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Amid Scuffles and Shouts, South Korea-US Trade Deal Clears Hurdle

A trade liberalization deal between South Korea and the United States has come a step closer to fruition. South Korean lawmakers passed the measure through a committee, over the shouts and scuffles of those opposing it.

South Korean parliamentary opponents of a major free-trade deal with the United States got physical in a committee hearing room, but failed to prevent the deal from advancing toward ratification.

Members of a far-left minority party surrounded trade committee Chairman Park Jin's podium and tried to physically block a vote to advance the trade deal to a full ratification vote. As opponents tried to take away his microphone and gavel, Chairman Park declared the committee's approval of the free-trade deal.

The trade deal was signed in June of 2007. Economists say it would strongly boost the already robust trade relationship between the two countries by making it easier to buy and sell each others' products.

But the deal is extremely controversial in South Korea, and the vote was not the first time the debate has gotten emotional or physical. Lawmakers smashed open doors and staged a weeks-long sit-in to prevent votes related to the deal earlier this year.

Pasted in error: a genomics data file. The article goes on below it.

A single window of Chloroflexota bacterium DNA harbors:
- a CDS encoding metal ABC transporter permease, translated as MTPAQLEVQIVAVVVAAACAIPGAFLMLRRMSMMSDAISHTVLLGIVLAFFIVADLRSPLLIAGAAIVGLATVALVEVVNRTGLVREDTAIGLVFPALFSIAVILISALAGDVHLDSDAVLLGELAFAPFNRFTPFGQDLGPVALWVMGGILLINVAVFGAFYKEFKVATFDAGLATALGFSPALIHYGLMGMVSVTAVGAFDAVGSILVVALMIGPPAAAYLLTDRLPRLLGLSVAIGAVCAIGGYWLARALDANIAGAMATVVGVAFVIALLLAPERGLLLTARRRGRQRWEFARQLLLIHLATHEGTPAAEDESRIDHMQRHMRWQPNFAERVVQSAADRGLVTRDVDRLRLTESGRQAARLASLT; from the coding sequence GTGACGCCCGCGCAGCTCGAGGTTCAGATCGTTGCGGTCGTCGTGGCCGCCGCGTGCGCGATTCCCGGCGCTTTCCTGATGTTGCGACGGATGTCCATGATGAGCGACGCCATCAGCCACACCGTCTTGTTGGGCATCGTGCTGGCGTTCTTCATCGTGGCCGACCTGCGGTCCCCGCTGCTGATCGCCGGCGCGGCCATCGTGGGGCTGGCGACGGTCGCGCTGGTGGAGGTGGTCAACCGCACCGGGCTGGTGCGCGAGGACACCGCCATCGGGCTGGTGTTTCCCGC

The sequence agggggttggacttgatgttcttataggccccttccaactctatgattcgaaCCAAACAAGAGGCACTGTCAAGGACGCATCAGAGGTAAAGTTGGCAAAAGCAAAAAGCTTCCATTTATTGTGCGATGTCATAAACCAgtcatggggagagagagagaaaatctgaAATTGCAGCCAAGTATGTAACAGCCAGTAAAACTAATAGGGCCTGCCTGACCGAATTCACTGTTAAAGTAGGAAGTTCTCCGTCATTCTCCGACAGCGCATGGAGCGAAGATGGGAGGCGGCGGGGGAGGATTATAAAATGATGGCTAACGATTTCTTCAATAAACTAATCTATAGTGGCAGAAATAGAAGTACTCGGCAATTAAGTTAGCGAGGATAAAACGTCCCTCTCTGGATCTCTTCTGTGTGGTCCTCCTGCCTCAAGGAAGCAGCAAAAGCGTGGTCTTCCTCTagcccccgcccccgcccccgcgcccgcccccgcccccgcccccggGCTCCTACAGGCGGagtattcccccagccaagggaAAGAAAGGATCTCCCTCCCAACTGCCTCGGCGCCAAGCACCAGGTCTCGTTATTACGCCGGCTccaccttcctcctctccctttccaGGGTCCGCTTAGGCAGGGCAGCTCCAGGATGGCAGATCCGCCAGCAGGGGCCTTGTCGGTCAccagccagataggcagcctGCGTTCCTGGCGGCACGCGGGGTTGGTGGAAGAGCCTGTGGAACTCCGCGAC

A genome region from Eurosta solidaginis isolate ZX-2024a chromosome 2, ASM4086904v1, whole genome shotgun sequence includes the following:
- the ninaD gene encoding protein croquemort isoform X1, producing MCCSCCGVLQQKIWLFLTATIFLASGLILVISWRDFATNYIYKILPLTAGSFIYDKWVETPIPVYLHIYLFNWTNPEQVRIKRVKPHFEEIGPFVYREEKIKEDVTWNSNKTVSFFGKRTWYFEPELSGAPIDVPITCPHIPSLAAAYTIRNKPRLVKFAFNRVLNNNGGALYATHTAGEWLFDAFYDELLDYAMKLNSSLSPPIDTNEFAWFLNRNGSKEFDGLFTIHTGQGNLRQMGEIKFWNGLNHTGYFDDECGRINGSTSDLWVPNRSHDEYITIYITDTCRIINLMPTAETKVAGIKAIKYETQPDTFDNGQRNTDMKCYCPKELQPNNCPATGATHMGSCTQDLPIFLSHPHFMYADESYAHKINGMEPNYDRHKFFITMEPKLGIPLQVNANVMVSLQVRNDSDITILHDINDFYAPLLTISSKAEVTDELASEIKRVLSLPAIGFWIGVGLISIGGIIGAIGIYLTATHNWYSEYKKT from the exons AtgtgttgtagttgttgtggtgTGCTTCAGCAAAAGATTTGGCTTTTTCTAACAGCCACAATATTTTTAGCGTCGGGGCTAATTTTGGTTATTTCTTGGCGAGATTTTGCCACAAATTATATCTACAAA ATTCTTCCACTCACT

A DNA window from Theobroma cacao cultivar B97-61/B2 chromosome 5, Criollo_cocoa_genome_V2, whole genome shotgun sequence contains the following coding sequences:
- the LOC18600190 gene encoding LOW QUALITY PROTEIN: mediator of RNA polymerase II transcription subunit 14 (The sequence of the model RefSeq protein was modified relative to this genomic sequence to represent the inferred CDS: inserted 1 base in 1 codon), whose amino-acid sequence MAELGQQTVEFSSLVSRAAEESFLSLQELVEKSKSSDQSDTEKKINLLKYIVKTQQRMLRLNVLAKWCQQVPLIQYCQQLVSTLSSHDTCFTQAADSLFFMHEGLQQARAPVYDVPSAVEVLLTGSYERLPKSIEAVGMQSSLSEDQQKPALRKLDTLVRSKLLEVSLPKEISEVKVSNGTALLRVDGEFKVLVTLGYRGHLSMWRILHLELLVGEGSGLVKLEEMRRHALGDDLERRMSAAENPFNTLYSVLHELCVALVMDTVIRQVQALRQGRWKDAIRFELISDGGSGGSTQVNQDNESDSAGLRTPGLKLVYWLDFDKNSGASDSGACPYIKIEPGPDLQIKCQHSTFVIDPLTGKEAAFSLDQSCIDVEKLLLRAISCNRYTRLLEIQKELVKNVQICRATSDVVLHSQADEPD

Opponents say the deal with make it easy for the far larger U.S. economy to overwhelm entire sectors of the South Korean economy, especially in the culturally sensitive agriculture sector. South Korean farmers have held occasionally violent demonstrations over the years, and several farmers have committed suicide to protest the agreement.

The deal has opponents in the United States as well, especially among Democratic Party allies of President Barack Obama. They say South Korea has not done enough to open up key markets, especially in automobiles.

Both countries need to ratify the deal for it to take effect. South Korean President Lee Myung-bak and President Obama are expected to discuss the deal during a summit in June.